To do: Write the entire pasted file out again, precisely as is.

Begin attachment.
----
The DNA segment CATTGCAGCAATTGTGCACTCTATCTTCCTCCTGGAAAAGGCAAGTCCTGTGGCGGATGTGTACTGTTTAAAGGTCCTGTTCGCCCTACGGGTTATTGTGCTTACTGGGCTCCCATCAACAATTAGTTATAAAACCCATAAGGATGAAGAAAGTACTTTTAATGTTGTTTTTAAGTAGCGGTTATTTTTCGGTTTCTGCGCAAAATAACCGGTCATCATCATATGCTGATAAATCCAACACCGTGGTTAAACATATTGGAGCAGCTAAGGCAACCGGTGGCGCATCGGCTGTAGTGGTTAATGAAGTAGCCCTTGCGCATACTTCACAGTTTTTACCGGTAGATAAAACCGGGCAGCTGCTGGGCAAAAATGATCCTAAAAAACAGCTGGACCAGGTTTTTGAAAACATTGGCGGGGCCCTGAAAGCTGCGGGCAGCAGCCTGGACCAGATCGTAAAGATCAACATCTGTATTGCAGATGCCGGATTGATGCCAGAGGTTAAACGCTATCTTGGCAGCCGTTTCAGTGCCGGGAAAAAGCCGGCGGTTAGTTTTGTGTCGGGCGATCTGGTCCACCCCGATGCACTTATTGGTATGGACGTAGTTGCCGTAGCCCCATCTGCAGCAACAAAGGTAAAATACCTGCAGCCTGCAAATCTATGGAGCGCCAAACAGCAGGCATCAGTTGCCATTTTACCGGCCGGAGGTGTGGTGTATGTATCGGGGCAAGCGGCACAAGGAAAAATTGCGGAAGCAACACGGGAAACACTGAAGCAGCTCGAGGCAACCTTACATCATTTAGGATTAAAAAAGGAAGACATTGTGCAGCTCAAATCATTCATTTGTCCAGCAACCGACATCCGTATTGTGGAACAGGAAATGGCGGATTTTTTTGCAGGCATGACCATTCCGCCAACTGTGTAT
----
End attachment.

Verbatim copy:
The DNA segment CATTGCAGCAATTGTGCACTCTATCTTCCTCCTGGAAAAGGCAAGTCCTGTGGCGGATGTGTACTGTTTAAAGGTCCTGTTCGCCCTACGGGTTATTGTGCTTACTGGGCTCCCATCAACAATTAGTTATAAAACCCATAAGGATGAAGAAAGTACTTTTAATGTTGTTTTTAAGTAGCGGTTATTTTTCGGTTTCTGCGCAAAATAACCGGTCATCATCATATGCTGATAAATCCAACACCGTGGTTAAACATATTGGAGCAGCTAAGGCAACCGGTGGCGCATCGGCTGTAGTGGTTAATGAAGTAGCCCTTGCGCATACTTCACAGTTTTTACCGGTAGATAAAACCGGGCAGCTGCTGGGCAAAAATGATCCTAAAAAACAGCTGGACCAGGTTTTTGAAAACATTGGCGGGGCCCTGAAAGCTGCGGGCAGCAGCCTGGACCAGATCGTAAAGATCAACATCTGTATTGCAGATGCCGGATTGATGCCAGAGGTTAAACGCTATCTTGGCAGCCGTTTCAGTGCCGGGAAAAAGCCGGCGGTTAGTTTTGTGTCGGGCGATCTGGTCCACCCCGATGCACTTATTGGTATGGACGTAGTTGCCGTAGCCCCATCTGCAGCAACAAAGGTAAAATACCTGCAGCCTGCAAATCTATGGAGCGCCAAACAGCAGGCATCAGTTGCCATTTTACCGGCCGGAGGTGTGGTGTATGTATCGGGGCAAGCGGCACAAGGAAAAATTGCGGAAGCAACACGGGAAACACTGAAGCAGCTCGAGGCAACCTTACATCATTTAGGATTAAAAAAGGAAGACATTGTGCAGCTCAAATCATTCATTTGTCCAGCAACCGACATCCGTATTGTGGAACAGGAAATGGCGGATTTTTTTGCAGGCATGACCATTCCGCCAACTGTGTAT